The Samsung Focus S is a Windows Phone 7 phone on AT&T intended to compete against relatively high-end devices. Its price tag – $199 with two-year agreement, and $549 without – suggests that it is to be pitted against phones like the HTC Titan, 16GB Apple iPhone 4S, and Samsung Galaxy S2.
Compared to non-WP7 devices in its price range, the Focus S's hardware doesn't fare particularly well. Sporting a 1.4GHz (single core) Snapdragon processor and only 512MB of RAM, it strikes us as being about a year too late; however, amongst other WP7 phones, these specs are top notch.
When it comes to WP7 devices, all of that internal hardware mumbo-jumbo is supposed to take a back seat. Microsoft has gone to great lengths to try to ensure that WP7 devices carry very uniform specs, letting you pick a device based on more outward criteria.
The Focus S is all about size and weight. At just 8.5mm thick and 110.6g, it is the thinnest and lightest WP7 phone yet. Even more impressive is the fact that it manages this with a 4.3-inch capacitive touch screen with a 480x800 resolution.
The display is another defining feature of the Focus S. Because it is Super AMOLED Plus, it has excellent contrast and the vivid color really makes the Metro UI pop. At 4.3 inches, it sits as an option between the HTC Titan (4.7 inches) and Samsung Focus Flash (3.7 inches), which both have nearly identical internal specs.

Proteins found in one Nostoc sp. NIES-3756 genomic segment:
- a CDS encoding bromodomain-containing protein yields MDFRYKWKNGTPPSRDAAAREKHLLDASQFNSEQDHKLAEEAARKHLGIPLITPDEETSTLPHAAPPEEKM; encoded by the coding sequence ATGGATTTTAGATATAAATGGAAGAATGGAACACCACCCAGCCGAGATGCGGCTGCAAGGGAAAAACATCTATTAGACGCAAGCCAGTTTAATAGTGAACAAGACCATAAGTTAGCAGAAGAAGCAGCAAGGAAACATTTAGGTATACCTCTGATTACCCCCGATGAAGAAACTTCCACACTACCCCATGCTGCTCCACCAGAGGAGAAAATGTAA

It also features an 8MP rear camera with LED flash, typical of devices in this class, as well as a 1.3MP front facing camera. The usual assortment of sensors, light and proximity, are also present; however, we're disappointed in the lack of notification LED.
The Focus S' camera does share an unfortunate design flaw that we see in many smartphones: it protrudes out from the back. This makes the lens prone to scratches anytime the phone is set down on its back.
As far as build quality is concerned, the chassis is solid, though made of plastic, like most of Samsung's current smartphones. Point of concern is the battery cover, made of extremely thin but very resilient plastic. It clips on using a handful of tiny plastic hooks which may be susceptible to wear over time.
Thanks to Microsoft's design standards, the Focus S has the same buttons found on any other WP7 device, though not necessarily in the same spots.
On the face are the Back, Home (Windows Logo), and Search buttons in capacitive form. The left side of the phone holds the volume rocker.
The Power/Lock button sits on the right side along with a very useful two-stage dedicated camera button.
Along the top is the standard 3.5mm audio jack as well as a microphone for noise cancelling. On the bottom are the mini-USB port and another microphone. The loud speaker sits on the bottom corner of the rear of the phone.
Under the back cover, we find the SIM card slot and a 1650mAh battery. Sadly, there is no expandable storage, so you're limited to the 16GB of internal storage – of which, about 12.6GB is available to the user.
Despite its somewhat underwhelming specs on paper, the Focus S can serve as a worthwhile alternative to phones like the iPhone 4S or Galaxy S2, so long as you have the right purposes in mind.